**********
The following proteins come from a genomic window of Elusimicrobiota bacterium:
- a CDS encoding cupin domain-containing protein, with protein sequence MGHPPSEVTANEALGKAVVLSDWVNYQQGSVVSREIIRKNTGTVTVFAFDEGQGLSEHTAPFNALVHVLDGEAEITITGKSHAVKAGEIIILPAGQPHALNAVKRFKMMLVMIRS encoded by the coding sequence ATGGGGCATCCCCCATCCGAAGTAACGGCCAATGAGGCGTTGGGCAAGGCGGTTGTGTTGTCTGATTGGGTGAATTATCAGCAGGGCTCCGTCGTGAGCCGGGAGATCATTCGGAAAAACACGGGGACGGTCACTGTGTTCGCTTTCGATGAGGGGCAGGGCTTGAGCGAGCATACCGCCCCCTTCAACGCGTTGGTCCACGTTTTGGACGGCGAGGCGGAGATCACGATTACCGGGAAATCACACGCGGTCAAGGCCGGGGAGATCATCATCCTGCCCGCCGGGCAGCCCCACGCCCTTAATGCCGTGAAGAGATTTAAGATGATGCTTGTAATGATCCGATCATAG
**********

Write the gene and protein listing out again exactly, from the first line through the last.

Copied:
The following proteins come from a genomic window of Elusimicrobiota bacterium:
- a CDS encoding cupin domain-containing protein, with protein sequence MGHPPSEVTANEALGKAVVLSDWVNYQQGSVVSREIIRKNTGTVTVFAFDEGQGLSEHTAPFNALVHVLDGEAEITITGKSHAVKAGEIIILPAGQPHALNAVKRFKMMLVMIRS encoded by the coding sequence ATGGGGCATCCCCCATCCGAAGTAACGGCCAATGAGGCGTTGGGCAAGGCGGTTGTGTTGTCTGATTGGGTGAATTATCAGCAGGGCTCCGTCGTGAGCCGGGAGATCATTCGGAAAAACACGGGGACGGTCACTGTGTTCGCTTTCGATGAGGGGCAGGGCTTGAGCGAGCATACCGCCCCCTTCAACGCGTTGGTCCACGTTTTGGACGGCGAGGCGGAGATCACGATTACCGGGAAATCACACGCGGTCAAGGCCGGGGAGATCATCATCCTGCCCGCCGGGCAGCCCCACGCCCTTAATGCCGTGAAGAGATTTAAGATGATGCTTGTAATGATCCGATCATAG